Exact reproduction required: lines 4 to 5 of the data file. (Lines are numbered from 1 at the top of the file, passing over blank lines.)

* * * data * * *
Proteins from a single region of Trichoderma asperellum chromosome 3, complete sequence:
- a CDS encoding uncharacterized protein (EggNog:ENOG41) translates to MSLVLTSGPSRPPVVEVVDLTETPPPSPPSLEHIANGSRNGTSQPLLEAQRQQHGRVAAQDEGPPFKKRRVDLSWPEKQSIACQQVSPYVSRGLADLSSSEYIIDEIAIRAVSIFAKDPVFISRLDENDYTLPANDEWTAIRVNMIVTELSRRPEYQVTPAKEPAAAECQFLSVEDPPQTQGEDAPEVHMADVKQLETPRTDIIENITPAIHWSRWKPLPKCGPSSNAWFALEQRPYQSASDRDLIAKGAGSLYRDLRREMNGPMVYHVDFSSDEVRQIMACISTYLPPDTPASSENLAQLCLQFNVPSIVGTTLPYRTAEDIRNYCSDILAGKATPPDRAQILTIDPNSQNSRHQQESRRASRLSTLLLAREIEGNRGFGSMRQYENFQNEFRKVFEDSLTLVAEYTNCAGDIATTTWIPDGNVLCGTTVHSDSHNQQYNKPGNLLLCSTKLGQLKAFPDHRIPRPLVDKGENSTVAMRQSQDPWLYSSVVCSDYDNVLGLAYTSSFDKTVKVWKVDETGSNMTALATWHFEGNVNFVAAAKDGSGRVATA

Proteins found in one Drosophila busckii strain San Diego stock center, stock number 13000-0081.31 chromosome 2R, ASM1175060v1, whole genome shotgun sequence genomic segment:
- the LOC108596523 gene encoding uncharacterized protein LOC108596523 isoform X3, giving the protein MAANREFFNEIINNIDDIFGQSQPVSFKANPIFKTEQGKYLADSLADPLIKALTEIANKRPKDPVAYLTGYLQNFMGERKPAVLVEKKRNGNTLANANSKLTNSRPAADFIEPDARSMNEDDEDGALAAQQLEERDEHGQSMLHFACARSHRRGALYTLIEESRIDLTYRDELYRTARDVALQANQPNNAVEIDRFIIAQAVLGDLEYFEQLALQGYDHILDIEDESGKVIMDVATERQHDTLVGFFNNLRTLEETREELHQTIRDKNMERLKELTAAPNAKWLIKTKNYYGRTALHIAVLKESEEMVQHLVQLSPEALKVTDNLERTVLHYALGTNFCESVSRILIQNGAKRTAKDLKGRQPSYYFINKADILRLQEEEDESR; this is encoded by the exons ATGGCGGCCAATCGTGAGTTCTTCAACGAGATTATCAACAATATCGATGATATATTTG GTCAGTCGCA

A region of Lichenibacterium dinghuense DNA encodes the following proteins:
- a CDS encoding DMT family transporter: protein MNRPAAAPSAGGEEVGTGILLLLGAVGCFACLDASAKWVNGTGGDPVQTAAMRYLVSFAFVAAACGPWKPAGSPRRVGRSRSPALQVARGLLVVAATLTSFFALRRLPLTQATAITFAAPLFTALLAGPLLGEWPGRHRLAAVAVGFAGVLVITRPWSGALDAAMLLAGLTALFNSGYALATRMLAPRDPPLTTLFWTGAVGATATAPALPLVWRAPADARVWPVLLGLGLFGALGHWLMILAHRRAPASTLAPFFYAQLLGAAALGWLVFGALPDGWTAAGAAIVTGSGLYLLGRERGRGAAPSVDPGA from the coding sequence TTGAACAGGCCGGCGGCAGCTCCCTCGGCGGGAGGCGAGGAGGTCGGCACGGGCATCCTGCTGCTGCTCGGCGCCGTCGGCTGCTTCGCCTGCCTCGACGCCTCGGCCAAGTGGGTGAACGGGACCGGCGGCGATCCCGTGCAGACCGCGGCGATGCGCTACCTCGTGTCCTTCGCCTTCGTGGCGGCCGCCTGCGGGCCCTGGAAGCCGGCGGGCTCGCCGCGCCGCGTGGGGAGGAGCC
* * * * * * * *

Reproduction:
- the LOC108596523 gene encoding uncharacterized protein LOC108596523 isoform X3, giving the protein MAANREFFNEIINNIDDIFGQSQPVSFKANPIFKTEQGKYLADSLADPLIKALTEIANKRPKDPVAYLTGYLQNFMGERKPAVLVEKKRNGNTLANANSKLTNSRPAADFIEPDARSMNEDDEDGALAAQQLEERDEHGQSMLHFACARSHRRGALYTLIEESRIDLTYRDELYRTARDVALQANQPNNAVEIDRFIIAQAVLGDLEYFEQLALQGYDHILDIEDESGKVIMDVATERQHDTLVGFFNNLRTLEETREELHQTIRDKNMERLKELTAAPNAKWLIKTKNYYGRTALHIAVLKESEEMVQHLVQLSPEALKVTDNLERTVLHYALGTNFCESVSRILIQNGAKRTAKDLKGRQPSYYFINKADILRLQEEEDESR; this is encoded by the exons ATGGCGGCCAATCGTGAGTTCTTCAACGAGATTATCAACAATATCGATGATATATTTG GTCAGTCGCA

A region of Lichenibacterium dinghuense DNA encodes the following proteins: